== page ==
Abstract
Comparative genetic maps of two species allow insights into the rearrangements of their genomes since divergence from a common ancestor. When the map details the positions of genes (or any set of orthologous DNA sequences) on chromosomes, syntenic blocks of one or more genes may be identified and used, with appropriate models, to estimate the number of chromosomal segments with conserved content conserved between species. We propose a model for the distribution of the lengths of unobserved segments on each chromosome that allows for widely differing chromosome lengths. The model uses as data either the counts of genes in a syntenic block or the distance between extreme members of a block, or both. The parameters of the proposed segment length distribution, estimated by maximum likelihood, give predictions of the number of conserved segments per chromosome. The model is applied to data from two comparative maps for the chicken, one with human and one with mouse.
COMPARATIVE gene mapping, the analysis of the chromosomal location of homologous genes in different species, is a powerful tool for gene mapping and the study of genome organization and evolution. The most detailed comparisons are between mouse and man, with >2000 homologous genes mapped in both species. Almost 200 linkage groups are conserved between these two species (Carver and Stubbs 1997). Even before these detailed comparative gene maps were assembled, the early genetic maps of man and mouse were used to estimate the mean length and number of chromosomal segments conserved during evolution (Nadeau and Taylor 1984). Comparison of the locations of 83 homologous loci revealed 13 conserved segments. Statistical models were developed for using this sample of conserved segments to estimate the mean length of all conserved autosomal segments in the genome as 8.1 cM. This was used to estimate the number of conserved segments as 198, which is very close to the number observed today. Most comparative studies have focused on mammals, notably mouse and human comparisons (O'Brien et al. 1993, 1997; Womack and Kata 1995; Anderssonet al. 1996; Carver and Stubbs 1997). Recently, comparisons between birds (Burtet al. 1995; Anderssonet al. 1996; Joneset al. 1997; Pitelet al. 1998; Smith and Cheng 1998) or bony fish (Morizot 1983; Postlethwaitet al. 1998) and mammals reveal a high degree of conservation of genome organization. This is surprising given that these species diverged from a common ancestor 420 mya.
The genetic marker maps of farm animals such as cattle, pigs, and poultry are now sufficiently well advanced to be of practical value for the study of economically important traits and livestock improvement (Anderssonet al. 1996). Knowledge of the location of coding sequences is, however, limited. Maps of major livestock species contain 1000–2000 anonymous microsatellite markers and only 5–10% of all genetic markers are genes. Mapping of several vertebrate genomes is progressing rapidly, but by far the most detailed information is still to be found for mouse and human. Through comparative gene mapping, it is possible to link the “genepoor” maps of livestock to the “generich” maps of human and mouse (Anderssonet al. 1996).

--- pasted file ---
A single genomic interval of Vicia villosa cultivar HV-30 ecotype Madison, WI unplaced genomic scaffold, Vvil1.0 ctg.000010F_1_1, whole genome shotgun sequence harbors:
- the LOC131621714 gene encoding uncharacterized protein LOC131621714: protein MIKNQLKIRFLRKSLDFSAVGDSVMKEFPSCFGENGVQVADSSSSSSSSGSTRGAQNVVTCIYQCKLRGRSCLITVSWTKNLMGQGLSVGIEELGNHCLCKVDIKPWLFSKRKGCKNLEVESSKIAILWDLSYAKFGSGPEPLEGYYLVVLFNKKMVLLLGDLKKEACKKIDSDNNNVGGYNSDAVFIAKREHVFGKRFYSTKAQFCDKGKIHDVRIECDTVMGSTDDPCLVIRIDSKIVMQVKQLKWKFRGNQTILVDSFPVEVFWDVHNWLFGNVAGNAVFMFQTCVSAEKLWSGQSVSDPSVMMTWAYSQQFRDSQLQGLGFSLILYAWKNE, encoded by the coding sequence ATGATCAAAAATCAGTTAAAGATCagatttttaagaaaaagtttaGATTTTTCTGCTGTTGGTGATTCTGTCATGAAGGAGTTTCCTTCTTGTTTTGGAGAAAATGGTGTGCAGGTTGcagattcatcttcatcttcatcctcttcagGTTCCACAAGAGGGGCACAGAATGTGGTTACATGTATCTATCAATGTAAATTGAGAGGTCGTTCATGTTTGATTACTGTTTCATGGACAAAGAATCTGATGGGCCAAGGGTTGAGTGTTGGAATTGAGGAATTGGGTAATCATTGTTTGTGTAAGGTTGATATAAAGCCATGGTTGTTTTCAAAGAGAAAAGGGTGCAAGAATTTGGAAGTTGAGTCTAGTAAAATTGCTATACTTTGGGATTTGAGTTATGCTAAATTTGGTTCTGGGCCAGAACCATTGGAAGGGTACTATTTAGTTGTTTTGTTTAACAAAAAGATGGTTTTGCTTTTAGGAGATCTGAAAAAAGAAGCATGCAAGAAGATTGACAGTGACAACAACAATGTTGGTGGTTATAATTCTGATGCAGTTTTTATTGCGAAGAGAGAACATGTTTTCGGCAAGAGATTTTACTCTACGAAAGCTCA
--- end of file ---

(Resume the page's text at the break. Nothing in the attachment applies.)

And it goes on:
Many measures of genome rearrangement are possible, depending on the level of gene mapping information available (e.g., synteny, gene order, and gene position) and the corresponding mathematical modeling approach used. Two derived measures of the degree of genome reorganization between two species using synteny data have been proposed (Bengtssonet al. 1993), and also a measure of genome similarity using gene order (Zakharovet al. 1995). More mechanistic models have been derived from some or all of the known chromosome modification mechanisms such as reciprocal translocation, inversion, transposition, and chromosome fusion and fission. Such an approach has been developed to obtain a direct estimate of the number of conserved segments from synteny data (Sankoff and Nadeau 1996; Erlichet al. 1997), which takes account of as yet unobserved syntenies. When sequences of genes are accurately mapped, similar descriptive models of genome rearrangement are possible (Sankoff 1993; Hannenhalli 1995; Hannenhalli and Pevzner 1995) but these models do not allow for undiscovered segments.
Our concern is with incomplete data of an intermediate accuracy arising from genetic maps, which yield blocks of conserved synteny. These contain information on the number of genes per block and the measured distance (or range) between extreme genes in blocks with at least two members, but ignore information on gene order. The first published estimate of the number of conserved segments between man and mouse used an approach based on such data (Nadeau and Taylor 1984). Although this landmark work used measurements of distance, subsequent approaches have concentrated either on counts of genes (by chromosome or blocks within chromosomes) or on gene order. We build on the approach of Nadeau and Taylor (1984) by using both counts and the additional distance information available in ranges, when present. A central assumption of the Nadeau and Taylor (1984) model was that all chromosomes had identical distributions of the lengths of segments from which ranges had been sampled. Chromosome lengths were assumed to be large relative to segment lengths. This approximation is good for chromosomes >100 cM in length, and fair for those >50 cM in length (as in the mouse), but is untenable for species with shorter chromosomes, such as the chicken, which has extreme divergence in chromosome size. The currently established chicken linkage group sizes range from 2 cM to 518 cM, with several <50 cM. We have extended the method of Nadeau and Taylor (1984) to allow small chromosome lengths and also to use the probability density of the observed ranges in a likelihood approach. A similar method, using only the number of genes forming a syntenic block of one or more markers, is also proposed. This leads naturally to a combined approach using both types of data. The model allows a flexible description of chromosome breakage, which includes random breakage as a special case. The methods are illustrated using comparative maps that compare chickens with both humans and mice (Burtet al. 1999).